More than six million people in the US drink and use water that is contaminated with deadly toxins, a new study reveals.
Life-threatening concentrations of a carcinogenic man-made chemical – normally used to fight fire, insulate pipes, and stain-proof furniture – have been found in public water tanks across America.
The most at-risk states are (in order): California, New Jersey, North Carolina, Alabama, Florida, Pennsylvania, Ohio, New York, Georgia, Minnesota, Arizona, Massachusetts, and Illinois.
The Harvard University study, published on Tuesday, warns the figures are likely woeful underestimates, since government data does not account for a third of the country – and therefore omits around 100 million people.
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It comes amid the ongoing crisis in Flint, Michigan, over lead-poisoned water.
The scandal, which dates back to April 2014, sent shockwaves through the nation as many as 12,000 children were exposed to potentially life-threatening chemicals.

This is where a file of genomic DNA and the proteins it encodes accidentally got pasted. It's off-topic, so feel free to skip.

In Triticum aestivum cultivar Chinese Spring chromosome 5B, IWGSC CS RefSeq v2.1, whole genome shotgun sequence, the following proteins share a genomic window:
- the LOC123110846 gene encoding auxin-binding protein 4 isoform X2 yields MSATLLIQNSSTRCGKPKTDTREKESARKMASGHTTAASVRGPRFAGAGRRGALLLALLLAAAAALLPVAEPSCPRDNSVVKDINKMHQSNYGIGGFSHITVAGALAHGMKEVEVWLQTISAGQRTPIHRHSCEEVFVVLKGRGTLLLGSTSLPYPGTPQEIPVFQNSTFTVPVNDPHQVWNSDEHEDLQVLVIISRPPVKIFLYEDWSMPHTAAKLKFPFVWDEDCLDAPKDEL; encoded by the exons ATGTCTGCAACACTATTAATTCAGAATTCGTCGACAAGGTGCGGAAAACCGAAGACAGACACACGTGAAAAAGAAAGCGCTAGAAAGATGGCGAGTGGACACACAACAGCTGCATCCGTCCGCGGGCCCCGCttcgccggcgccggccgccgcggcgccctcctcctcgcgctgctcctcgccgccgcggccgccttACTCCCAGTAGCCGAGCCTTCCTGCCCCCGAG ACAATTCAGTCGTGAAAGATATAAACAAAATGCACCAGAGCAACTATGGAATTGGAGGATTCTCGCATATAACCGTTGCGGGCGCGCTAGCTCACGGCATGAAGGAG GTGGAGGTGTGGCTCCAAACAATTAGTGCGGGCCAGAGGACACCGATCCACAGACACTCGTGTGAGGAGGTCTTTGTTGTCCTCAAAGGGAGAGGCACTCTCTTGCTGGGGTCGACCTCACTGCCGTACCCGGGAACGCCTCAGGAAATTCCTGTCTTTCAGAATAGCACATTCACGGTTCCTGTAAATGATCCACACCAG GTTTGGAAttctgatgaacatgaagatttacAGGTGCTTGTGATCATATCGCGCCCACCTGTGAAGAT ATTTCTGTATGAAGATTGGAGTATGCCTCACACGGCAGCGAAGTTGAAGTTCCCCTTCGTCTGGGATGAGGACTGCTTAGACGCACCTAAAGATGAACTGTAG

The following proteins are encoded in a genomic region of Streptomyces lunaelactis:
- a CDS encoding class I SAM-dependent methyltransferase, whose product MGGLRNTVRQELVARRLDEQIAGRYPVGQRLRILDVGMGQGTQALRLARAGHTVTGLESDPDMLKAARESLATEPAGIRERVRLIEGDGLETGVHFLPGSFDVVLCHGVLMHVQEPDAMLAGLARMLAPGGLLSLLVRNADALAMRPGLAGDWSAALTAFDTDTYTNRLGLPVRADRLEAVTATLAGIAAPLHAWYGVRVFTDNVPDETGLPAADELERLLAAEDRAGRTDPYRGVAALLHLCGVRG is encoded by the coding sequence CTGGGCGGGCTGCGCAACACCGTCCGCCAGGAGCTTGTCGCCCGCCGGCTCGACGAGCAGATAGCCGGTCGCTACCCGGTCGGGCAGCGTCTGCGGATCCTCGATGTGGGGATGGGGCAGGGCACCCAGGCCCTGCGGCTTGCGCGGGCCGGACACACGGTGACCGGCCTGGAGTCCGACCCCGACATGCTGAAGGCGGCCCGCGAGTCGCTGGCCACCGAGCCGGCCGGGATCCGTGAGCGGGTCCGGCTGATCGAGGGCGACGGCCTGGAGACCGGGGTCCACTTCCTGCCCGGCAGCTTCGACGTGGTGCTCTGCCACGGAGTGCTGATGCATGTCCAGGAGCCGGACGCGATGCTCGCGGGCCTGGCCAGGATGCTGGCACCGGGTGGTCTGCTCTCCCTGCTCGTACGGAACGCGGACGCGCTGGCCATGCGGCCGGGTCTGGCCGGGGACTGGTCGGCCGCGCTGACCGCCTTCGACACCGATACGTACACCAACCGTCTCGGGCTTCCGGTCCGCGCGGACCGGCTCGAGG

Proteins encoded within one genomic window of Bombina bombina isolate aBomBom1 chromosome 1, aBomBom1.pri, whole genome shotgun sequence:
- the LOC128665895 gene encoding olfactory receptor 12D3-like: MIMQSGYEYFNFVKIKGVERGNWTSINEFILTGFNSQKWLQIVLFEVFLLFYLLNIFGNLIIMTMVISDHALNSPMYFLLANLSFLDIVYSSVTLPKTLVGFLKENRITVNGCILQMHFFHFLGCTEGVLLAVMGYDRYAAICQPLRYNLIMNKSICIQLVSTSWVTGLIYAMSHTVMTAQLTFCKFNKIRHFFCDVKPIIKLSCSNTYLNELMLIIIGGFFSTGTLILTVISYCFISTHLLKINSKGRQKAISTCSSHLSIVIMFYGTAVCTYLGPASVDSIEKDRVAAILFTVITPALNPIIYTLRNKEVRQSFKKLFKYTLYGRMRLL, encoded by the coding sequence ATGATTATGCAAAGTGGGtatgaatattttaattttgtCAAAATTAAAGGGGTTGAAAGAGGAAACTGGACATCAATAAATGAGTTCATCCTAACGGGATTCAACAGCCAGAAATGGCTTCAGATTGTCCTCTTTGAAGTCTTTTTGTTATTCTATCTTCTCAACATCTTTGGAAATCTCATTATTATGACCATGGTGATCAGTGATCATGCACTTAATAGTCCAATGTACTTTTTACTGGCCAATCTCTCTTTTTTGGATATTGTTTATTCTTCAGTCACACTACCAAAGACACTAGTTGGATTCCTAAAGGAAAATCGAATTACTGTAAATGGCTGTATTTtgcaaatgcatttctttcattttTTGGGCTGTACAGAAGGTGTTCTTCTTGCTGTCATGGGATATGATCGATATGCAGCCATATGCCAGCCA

But this new study suggests a similar crisis could be much more widespread.
‘For many years, chemicals with unknown toxicities, such as PFASs, were allowed to be used and released to the environment,’ said lead author Xindi Hu, a doctoral student at Harvard’s Chan School of Public Health.
‘We now have to face the severe consequences.’
The toxins found in the water supply are called polyfluoroalkyl and perfluoroalkyl substances. They are commonly known as PFASs.
PFASs have been used over the past 60 years in industrial and commercial products ranging from food wrappers to clothing to pots and pans.
They have been linked with cancer, hormone disruption, high cholesterol, and obesity.
The researchers looked at concentrations of six types of PFASs in drinking water supplies, using data from more than 36,000 water samples collected nationwide by the U.S. Environmental Protection Agency (EPA) from 2013-2015.
They also looked at industrial sites that manufacture or use PFASs; at military fire training sites and civilian airports where fire-fighting foam containing PFASs is used; and at wastewater treatment plants.
Safety officials have yet to find a way to remove PFASs from wastewater by standard treatment methods so they easily contaminate the public supply.
The sludge that the plants generate – which is frequently used as fertilizer – could also contaminate public water.